Tony Perry reviews Robert Coram’s Brute for the LA Times:
Along with this brisk, highly readable, strongly reported biography’s other attributes, add impeccable timing.
Coram does not shrink from Krulak’s unattractive side: He grabbed credit from others. He could be cold toward his family. He was devious in inter-service wrangling and Beltway politicking. He concocted stories to enhance his already considerable reputation for brains and bravery. He hid and then denied his Jewish heritage.
Still, Coram argues for a larger evaluation of his subject. And he suggests the future of the Marine Corps in the 21st century may depend on whether a new Krulak steps forward.
Walker Percy — who was born in Birmingham, AL, spent his formative years with his uncle William Alexander Percy in Greenville, MS, and earned his MD from Columbia — lived in Covington, LA, from 1950 until his death in 1990. He has long been one of my favorite writers. Today, Ginger and I went exploring for traces of his life here.
We haven’t found his home, yet. But several sources indicated that he was buried in the cemetery at St. Joseph Abbey about three miles north of town. So with the assistance of the handy iPhone, we headed off in that direction.
We had no idea what to expect — guards at the gate? Inquisitors lurking in the parking lot? As it turns out, we shouldn’t have worried. A seminarian pointed us in the direction of the cemetery, where a brother and his friend took us to Percy’s grave site.
After an enlightening 15 minutes or so discussing Catholic influences on Percy’s writing, they left us to contemplate his grave and the ethereal beauty of the abbey grounds.
I can see why one of America’s greatest authors would choose this for his final resting place.
The author of The Savage Wars of Peace and War Made New: Weapons, Warriors, and the Making of the Modern World reviews Robert Coram’s Brute in today’s Wall St. J. (subscription required):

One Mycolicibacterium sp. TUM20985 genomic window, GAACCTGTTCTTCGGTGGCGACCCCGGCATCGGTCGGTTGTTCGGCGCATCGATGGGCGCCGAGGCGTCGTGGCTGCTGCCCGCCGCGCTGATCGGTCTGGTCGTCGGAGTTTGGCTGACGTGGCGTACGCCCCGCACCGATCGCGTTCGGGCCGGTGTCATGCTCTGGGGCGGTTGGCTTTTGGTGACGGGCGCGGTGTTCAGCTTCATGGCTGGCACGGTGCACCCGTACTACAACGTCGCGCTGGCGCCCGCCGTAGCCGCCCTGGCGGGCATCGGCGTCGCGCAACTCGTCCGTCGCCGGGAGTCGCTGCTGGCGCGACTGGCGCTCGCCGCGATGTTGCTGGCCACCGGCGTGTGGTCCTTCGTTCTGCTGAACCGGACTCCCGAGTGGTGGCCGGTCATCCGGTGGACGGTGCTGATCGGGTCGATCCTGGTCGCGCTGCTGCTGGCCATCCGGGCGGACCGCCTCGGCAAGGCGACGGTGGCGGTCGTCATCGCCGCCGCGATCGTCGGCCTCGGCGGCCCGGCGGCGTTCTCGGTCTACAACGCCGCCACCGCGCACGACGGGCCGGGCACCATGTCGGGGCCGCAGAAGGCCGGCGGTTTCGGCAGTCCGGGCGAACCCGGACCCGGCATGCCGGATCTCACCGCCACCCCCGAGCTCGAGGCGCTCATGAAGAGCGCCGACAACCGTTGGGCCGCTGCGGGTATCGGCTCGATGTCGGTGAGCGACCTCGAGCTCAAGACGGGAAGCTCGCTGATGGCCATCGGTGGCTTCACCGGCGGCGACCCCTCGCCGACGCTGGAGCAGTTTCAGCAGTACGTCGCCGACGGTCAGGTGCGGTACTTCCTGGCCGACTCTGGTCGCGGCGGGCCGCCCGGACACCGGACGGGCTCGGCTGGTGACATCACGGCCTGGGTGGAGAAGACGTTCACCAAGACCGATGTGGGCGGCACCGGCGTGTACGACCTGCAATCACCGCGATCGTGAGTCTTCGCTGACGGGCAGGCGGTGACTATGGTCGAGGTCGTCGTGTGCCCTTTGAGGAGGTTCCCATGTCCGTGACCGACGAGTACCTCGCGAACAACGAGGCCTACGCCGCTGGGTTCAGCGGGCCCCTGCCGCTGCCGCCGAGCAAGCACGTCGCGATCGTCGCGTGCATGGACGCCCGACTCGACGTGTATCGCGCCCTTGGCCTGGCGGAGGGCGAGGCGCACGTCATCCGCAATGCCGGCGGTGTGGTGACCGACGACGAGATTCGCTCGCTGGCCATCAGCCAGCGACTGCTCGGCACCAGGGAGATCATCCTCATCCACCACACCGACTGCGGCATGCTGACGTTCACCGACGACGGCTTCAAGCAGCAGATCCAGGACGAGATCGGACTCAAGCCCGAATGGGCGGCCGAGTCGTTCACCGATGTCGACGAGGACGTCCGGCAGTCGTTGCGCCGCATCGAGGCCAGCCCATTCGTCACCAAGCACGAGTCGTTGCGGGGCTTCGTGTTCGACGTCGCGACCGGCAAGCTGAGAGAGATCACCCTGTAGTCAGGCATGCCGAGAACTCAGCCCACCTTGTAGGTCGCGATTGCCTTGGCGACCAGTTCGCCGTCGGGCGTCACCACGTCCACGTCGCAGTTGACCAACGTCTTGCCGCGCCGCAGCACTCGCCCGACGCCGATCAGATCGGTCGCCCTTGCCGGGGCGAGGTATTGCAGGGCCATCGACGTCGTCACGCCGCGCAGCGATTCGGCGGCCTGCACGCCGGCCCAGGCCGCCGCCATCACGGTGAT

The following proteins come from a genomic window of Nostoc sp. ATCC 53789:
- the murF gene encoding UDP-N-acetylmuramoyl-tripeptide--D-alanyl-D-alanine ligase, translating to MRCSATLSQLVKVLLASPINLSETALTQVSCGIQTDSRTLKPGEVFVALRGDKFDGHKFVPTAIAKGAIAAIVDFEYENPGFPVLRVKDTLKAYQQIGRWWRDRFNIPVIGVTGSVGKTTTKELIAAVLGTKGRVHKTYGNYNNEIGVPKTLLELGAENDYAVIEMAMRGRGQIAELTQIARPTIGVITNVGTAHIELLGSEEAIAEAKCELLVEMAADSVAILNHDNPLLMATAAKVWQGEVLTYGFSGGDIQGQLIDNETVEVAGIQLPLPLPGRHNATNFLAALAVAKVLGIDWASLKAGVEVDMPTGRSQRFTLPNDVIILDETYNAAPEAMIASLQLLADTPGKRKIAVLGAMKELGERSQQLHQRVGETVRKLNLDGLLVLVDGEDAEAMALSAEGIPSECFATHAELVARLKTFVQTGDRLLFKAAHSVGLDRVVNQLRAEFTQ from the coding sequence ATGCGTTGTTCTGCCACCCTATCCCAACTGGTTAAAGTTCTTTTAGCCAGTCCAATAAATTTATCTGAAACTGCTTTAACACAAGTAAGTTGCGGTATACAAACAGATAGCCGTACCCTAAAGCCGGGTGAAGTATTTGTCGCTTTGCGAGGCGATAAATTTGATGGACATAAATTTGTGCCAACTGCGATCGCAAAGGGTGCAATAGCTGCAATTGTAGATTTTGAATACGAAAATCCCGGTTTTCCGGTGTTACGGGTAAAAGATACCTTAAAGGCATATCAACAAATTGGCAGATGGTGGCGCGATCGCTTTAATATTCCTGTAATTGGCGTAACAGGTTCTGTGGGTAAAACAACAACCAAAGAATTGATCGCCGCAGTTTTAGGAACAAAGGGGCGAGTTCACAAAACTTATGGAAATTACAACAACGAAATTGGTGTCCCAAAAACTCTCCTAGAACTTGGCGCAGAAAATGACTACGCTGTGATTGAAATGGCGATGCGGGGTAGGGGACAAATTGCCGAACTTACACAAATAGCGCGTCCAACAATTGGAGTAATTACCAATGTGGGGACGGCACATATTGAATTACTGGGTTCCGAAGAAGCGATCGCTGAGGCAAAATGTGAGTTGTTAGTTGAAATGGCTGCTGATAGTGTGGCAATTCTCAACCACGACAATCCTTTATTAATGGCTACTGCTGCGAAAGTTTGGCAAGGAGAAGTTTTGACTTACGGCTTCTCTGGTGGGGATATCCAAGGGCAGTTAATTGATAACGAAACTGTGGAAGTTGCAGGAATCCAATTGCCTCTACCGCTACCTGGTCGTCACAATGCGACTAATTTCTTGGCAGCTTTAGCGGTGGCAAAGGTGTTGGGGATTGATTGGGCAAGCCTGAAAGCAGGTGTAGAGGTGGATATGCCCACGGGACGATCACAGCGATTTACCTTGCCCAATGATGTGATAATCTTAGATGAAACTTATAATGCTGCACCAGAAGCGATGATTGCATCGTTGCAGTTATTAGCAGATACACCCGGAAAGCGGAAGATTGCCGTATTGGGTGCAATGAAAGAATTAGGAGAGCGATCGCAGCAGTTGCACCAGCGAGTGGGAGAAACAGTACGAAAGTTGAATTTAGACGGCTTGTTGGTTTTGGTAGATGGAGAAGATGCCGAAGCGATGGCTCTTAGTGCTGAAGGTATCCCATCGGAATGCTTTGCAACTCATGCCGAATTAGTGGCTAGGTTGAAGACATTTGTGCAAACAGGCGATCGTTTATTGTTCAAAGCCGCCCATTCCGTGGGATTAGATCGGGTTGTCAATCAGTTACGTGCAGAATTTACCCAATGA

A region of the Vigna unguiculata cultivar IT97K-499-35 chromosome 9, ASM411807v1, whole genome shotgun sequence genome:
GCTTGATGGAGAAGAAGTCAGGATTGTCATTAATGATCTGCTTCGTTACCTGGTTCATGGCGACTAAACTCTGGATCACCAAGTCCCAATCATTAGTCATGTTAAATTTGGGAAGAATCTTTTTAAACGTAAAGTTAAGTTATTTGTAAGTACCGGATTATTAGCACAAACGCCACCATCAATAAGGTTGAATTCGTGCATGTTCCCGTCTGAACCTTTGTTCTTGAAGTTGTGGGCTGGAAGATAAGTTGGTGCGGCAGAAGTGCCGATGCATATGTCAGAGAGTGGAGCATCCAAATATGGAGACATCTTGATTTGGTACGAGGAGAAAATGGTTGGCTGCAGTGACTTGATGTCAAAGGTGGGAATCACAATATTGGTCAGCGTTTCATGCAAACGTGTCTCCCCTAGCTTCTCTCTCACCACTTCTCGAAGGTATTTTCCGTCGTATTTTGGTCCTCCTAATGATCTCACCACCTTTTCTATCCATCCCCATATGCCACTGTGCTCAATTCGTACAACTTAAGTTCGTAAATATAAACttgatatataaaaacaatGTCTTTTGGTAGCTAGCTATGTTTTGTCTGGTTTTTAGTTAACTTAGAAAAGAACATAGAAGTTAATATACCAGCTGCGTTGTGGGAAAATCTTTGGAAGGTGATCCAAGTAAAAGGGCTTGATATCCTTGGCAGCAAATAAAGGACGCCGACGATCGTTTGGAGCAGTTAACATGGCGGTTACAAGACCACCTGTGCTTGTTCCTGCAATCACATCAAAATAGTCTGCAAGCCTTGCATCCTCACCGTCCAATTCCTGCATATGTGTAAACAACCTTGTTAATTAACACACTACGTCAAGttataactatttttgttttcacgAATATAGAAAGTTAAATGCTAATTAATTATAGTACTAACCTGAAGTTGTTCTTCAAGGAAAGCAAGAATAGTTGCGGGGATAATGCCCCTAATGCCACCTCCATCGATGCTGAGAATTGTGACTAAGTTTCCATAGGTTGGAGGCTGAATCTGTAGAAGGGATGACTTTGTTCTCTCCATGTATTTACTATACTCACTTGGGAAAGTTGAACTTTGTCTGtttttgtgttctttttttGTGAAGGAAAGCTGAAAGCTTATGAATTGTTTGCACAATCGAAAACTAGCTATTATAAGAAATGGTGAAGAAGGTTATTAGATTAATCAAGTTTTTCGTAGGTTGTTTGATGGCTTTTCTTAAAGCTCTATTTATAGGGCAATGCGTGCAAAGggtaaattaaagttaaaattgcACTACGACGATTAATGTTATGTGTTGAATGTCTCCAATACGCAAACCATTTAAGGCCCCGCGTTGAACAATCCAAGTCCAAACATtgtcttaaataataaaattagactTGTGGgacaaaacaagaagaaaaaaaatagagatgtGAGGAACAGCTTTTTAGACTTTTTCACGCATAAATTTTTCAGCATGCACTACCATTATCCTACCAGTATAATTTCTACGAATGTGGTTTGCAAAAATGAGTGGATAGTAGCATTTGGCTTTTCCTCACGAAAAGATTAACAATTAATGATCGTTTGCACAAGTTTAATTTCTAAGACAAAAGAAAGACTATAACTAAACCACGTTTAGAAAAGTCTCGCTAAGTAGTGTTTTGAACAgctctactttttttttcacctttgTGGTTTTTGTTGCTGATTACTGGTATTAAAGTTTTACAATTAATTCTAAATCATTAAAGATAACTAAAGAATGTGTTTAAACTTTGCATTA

… he has produced a valuable work that significantly revises our understanding of—but does not diminish our respect for—one of the all-time great Marines.
In Jackson, Mississippi. We stopped by after visiting Willie Morris in nearby Yazoo City. Eudora Welty (1910 – 2001) was that fascinating combination of a very private person who was certainly not a recluse. Although she lived by herself in the family home for years after her mother died, she traveled widely and loved entertaining friends.
Her house in the Fondren District of Jackson has been preserved as it was in 1990, when she was still an active author. As you would expect for a master craftsman of the written word, her place is a treasure trove of books. She was an eclectic reader, and when her house was readied for public view, curators counted over 5000 of them.
Take the E. Fortification St. exit off I-55.
Although you could walk to downtown Jackson, her home is an oasis of tranquility, and her garden still provides inspiration for any artist. Oddly, her office faced a relatively busy cut-through street, but it let her type her manuscripts while listening to the the sounds carrying over from the music department at Belhaven College across the street. It also let visitors see if she was in so they could ask for autographs.